When a politician in a small town in northern Sweden recently suggested that it subsidize one-hour sex breaks for local employees, Swedes — and people around the world — reacted with a mixture of astonishment, glee and derision.
The politician, Per-Erik Muskos, 42, a member of the center-left Social Democratic Party, said his proposal could help lift the town’s birthrate. Sexologists argued that state-funded sexual interludes could spice up marriages. As news of the idea spread, the scenic town of Overtornea was suddenly portrayed as the latest emblem of Scandinavia’s liberal values and generous welfare state.
This week, however, the town’s 31-member council overwhelmingly rejected the proposal on the grounds that if sexual intercourse should be subsidized, then so should many other personal activities, such as gardening or cleaning. (The proposal had suggested that an hour of the workweek already devoted to fitness activities could be used by workers to go home and have sex with a spouse or partner instead.)
“If sexual congress is considered a valid activity, then other activities should be approved, such as cleaning,” the council’s decision, initially published on Monday, concluded.https://www.nytimes.com/2017/05/18/world/europe/sweden-sex-leave-town.html?module=WatchingPortal®ion=c-column-middle-span-region&pgType=Homepage&action=click&mediaId=none&state=standard&contentPlacement=4&version=internal&contentCollection=www.nytimes.com&contentId=https%3A%2F%2Fwww.nytimes.com%2F2017%2F05%2F18%2Fworld%2Feurope%2Fsweden-sex-leave-town.html&eventName=Watching-article-click
The issue of work-life balance is taken seriously in European countries. France, for example, which already has a 35-hour workweek, recently introduced legislation granting employees a “right to disconnect.” But critics of the Swedish proposal had argued that it was too intrusive and that it could have stigmatized some employees: those who were single, for example, or who did not feel like having sex.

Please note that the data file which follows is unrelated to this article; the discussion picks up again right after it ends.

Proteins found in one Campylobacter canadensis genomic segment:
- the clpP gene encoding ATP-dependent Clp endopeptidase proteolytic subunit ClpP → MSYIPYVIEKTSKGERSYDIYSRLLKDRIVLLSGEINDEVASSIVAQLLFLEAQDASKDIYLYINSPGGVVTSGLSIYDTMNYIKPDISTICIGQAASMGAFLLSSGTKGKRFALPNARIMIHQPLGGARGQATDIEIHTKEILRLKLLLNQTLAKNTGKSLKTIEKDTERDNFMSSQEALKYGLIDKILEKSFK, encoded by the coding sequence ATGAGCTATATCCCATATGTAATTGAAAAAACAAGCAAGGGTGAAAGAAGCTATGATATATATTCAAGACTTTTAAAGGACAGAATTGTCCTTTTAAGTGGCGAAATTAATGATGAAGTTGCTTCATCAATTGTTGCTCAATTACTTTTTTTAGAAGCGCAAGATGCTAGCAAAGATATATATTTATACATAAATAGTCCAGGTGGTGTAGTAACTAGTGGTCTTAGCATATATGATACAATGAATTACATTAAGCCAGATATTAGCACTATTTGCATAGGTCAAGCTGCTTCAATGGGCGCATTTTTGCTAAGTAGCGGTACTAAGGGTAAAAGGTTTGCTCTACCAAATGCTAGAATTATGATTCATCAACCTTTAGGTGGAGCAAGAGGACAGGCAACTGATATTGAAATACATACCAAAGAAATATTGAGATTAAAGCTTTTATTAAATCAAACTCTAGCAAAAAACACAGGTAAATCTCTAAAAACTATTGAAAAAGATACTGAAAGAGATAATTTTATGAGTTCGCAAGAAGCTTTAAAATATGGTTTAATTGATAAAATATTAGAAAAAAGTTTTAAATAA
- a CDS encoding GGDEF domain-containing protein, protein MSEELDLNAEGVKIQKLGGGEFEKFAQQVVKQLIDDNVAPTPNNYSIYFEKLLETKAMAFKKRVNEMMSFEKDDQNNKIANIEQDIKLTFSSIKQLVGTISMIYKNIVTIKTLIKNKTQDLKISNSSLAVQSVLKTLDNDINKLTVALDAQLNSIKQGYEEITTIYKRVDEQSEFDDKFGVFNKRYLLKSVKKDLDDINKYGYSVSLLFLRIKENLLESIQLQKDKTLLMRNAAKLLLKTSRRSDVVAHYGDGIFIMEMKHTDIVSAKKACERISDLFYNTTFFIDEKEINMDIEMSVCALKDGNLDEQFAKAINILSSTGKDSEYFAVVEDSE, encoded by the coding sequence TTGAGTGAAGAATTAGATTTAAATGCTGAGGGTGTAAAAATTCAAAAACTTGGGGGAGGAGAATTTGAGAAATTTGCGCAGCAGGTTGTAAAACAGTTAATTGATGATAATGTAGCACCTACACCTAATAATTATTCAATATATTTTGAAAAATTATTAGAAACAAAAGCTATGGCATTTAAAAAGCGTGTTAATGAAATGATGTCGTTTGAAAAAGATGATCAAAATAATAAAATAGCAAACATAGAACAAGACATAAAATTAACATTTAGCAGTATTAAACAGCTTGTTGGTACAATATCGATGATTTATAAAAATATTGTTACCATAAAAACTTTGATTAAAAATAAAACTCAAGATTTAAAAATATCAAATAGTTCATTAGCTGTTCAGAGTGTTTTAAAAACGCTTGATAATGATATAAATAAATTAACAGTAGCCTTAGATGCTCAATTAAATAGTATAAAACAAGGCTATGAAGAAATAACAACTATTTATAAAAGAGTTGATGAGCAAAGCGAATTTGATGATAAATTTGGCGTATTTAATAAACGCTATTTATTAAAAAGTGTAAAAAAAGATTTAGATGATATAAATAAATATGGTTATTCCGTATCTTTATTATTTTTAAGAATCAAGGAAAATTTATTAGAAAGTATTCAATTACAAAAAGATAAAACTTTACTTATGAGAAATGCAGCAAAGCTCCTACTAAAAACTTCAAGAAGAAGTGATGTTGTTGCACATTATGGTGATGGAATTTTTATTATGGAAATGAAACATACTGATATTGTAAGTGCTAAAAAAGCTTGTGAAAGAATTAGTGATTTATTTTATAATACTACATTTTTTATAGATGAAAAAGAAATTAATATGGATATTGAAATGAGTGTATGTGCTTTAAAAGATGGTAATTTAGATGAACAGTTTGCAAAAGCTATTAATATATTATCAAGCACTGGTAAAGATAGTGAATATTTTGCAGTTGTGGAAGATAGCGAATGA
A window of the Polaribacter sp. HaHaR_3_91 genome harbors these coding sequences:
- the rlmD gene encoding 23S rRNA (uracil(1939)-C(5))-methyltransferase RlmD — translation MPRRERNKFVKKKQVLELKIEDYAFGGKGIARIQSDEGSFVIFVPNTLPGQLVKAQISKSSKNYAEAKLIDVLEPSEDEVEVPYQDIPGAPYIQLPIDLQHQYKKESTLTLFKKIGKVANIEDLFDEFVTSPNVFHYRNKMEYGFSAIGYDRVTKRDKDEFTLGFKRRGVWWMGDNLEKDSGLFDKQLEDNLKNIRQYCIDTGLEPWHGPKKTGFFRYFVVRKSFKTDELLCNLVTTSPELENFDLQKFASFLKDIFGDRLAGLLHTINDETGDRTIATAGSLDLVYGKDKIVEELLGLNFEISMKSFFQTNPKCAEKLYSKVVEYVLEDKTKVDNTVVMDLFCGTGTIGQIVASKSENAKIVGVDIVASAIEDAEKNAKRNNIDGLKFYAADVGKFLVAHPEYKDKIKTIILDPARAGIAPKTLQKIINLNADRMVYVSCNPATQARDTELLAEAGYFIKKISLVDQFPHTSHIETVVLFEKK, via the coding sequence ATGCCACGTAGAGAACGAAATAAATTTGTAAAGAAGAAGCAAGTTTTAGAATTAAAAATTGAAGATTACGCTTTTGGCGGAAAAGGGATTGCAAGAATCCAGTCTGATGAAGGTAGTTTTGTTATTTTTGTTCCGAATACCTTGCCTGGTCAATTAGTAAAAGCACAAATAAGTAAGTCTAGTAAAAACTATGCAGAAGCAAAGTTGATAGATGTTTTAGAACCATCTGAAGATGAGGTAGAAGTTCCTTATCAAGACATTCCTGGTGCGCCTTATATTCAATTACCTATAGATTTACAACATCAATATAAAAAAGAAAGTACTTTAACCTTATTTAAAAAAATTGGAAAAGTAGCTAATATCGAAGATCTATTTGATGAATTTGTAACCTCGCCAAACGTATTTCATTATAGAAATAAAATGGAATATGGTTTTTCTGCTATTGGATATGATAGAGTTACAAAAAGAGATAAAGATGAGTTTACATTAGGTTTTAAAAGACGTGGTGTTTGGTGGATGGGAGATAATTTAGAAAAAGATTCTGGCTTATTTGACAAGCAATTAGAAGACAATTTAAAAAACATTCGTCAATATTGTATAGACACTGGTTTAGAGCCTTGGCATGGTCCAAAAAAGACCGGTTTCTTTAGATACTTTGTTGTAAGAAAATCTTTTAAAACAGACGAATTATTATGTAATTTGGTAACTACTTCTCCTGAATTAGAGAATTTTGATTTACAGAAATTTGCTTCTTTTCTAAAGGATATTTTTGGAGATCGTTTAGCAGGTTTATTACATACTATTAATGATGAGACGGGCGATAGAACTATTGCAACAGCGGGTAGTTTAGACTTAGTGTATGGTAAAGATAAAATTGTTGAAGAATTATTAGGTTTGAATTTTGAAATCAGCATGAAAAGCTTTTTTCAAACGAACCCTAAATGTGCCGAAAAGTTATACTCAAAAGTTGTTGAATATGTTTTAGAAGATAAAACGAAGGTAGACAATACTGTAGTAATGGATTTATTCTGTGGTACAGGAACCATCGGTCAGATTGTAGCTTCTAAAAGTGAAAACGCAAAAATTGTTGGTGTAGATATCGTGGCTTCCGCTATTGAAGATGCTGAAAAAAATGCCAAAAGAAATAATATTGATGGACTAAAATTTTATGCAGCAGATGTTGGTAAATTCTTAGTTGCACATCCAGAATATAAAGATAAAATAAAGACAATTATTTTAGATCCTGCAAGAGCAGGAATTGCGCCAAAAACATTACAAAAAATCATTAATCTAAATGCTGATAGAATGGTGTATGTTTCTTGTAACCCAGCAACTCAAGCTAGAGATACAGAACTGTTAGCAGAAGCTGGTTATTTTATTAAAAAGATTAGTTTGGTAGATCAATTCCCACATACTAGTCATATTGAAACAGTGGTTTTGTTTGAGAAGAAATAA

Tomas Mortberg, a member of the Overtornea council from a right-leaning party, said the state had no business poking its nose into employees’ sex lives.
“We don’t see this as a health- and wellness-promoting activity, just like gardening isn’t,” he said in a phone interview. “The break should be used for a walk or going to a gym. A love act with your loved one should be done in your own free time, not during paid work hours.”
In its decision, the council also rejected Mr. Muskos’s argument that state-subsidized sexual excursions during working hours would encourage couples to have more children. It said that Overtornea’s dwindling population was not a result of too little sexual activity, but of young people leaving the town in search of opportunity or prosperity.
Mr. Muskos said he was unhappy that his proposal had been rejected, but not surprised. He said he remained convinced that if his idea had caught on, it would have strengthened romantic relationships, benefited busy couples with children and empowered women by giving them time to ensure they were sexually satisfied. “I expected this. But I am disappointed,” he said.
Sexologists also expressed dismay that the council had not seen public good in the proposal.
Malin Hansson of the University of Gothenburg said research showed that Swedish parents with young children had a separation rate of about 30 percent, and that more time for sex would improve intimacy and a feeling of togetherness.
Malena Ivarsson, whose advice on sex and relationships has made her a well-known voice in Sweden, said the proposal could have been especially beneficial for professional couples, though she warned that one hour for sex might not be enough time for women to “switch gears and get in the mood.”
Even the skeptics in Overtornea acknowledged that something positive had come from the debate. Tomas Vedestig, a left-leaning councilman, said he was fed up with the global attention the proposal had generated. But he added: “We talk more openly about sex and relationships now. It is no longer taboo.”